Biologically inspired robots designed for military operations are a major area of focus for the Defense Advanced Research Projects Agency and the Army's Tank-automotive and Armaments Command (TACOM), which are funding research and development into devices that resemble animals such as lobsters, canines, bees, and snakes--in both form and function. Such machines are highly desirable for their ability to recon and operate in environments not suitable for human soldiers. A pair of robotics firms will share $2.25 million under separate TACOM contracts to develop four-legged prototype drones that can carry supplies, ammunition, and food into battle, though achieving this goal is a formidable challenge. Such a drone would not only have to traverse uneven terrain, but carry a much more compact and less detectable power supply, according to Ben Krupp of Yobotics, one of the two TACOM grant recipients. Marc Raibert of Boston Dynamics, the other TACOM grant recipient, explains that cracking the challenge involves harmonizing the body, mind, and computer brain of the drone. He says the robot dog's vision system will be key to its success, and has recruited Larry Matthies of NASA's Jet Propulsion Laboratory to apply his breakthrough work in 3D robot vision to Boston Dynamics' "Big Dog" project. TACOM research scientist Paul Meunch says the goal of the canine drone project is to demonstrate the feasibility of the technology to the military. Other biologically-inspired robotics projects attracting Pentagon interest include a wheeled mechanical version of an elephant's trunk from Carnegie Mellon University's Howie Choset, which could be employed to inspect ships' engines; and a mechanical lobster for the detection of coastal mines.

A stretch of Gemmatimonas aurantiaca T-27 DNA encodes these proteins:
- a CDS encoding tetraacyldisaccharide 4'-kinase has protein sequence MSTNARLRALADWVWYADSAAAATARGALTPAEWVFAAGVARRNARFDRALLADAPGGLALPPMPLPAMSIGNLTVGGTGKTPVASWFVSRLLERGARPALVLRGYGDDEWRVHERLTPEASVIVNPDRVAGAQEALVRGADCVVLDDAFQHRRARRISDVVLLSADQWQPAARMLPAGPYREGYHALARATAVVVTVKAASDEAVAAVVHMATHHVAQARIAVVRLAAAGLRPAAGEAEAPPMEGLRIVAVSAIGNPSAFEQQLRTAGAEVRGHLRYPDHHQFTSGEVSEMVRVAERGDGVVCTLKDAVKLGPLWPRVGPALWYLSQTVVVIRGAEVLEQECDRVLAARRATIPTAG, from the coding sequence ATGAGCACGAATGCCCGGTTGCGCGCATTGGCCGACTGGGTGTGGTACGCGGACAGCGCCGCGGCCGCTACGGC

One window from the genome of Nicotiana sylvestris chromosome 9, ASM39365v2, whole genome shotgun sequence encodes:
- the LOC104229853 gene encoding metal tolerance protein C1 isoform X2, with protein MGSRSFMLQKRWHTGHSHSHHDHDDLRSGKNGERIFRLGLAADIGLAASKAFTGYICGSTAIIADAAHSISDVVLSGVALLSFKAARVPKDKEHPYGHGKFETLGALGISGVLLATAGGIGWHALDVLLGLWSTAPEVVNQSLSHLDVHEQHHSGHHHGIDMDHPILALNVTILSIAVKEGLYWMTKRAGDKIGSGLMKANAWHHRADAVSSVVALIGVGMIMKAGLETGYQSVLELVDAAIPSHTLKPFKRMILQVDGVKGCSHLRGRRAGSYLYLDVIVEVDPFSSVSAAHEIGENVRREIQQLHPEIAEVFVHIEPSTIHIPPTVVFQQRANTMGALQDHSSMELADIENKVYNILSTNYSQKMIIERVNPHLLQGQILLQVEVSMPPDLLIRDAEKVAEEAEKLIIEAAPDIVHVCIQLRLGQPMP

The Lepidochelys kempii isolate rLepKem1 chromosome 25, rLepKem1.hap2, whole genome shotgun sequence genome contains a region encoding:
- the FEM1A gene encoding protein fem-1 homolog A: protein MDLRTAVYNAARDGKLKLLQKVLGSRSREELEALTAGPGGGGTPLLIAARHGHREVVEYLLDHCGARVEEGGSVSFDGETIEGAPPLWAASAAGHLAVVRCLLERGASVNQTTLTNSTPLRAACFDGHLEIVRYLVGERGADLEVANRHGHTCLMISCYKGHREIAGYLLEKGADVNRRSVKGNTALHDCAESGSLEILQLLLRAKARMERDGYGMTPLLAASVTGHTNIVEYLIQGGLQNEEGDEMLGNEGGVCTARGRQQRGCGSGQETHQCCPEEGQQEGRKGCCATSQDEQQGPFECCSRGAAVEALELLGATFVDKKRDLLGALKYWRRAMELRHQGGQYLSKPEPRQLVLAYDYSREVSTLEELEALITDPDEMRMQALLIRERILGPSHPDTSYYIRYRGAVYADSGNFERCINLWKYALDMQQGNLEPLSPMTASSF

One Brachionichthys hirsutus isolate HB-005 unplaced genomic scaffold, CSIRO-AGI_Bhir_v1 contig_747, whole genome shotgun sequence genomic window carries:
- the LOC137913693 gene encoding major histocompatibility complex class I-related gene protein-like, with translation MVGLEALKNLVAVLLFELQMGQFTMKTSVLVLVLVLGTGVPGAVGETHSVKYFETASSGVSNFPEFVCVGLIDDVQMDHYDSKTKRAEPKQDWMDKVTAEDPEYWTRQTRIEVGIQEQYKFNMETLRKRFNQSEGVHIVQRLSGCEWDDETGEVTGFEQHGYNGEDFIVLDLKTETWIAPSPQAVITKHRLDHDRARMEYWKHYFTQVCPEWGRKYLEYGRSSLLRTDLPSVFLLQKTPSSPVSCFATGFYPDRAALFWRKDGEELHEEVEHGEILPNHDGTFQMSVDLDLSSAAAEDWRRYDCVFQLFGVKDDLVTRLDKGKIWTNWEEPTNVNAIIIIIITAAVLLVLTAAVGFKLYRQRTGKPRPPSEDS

Click Here to View Full Article

  • "Digital Warfare Adapted for Iraq"
    Associated Press (01/02/04); Keyser, Jason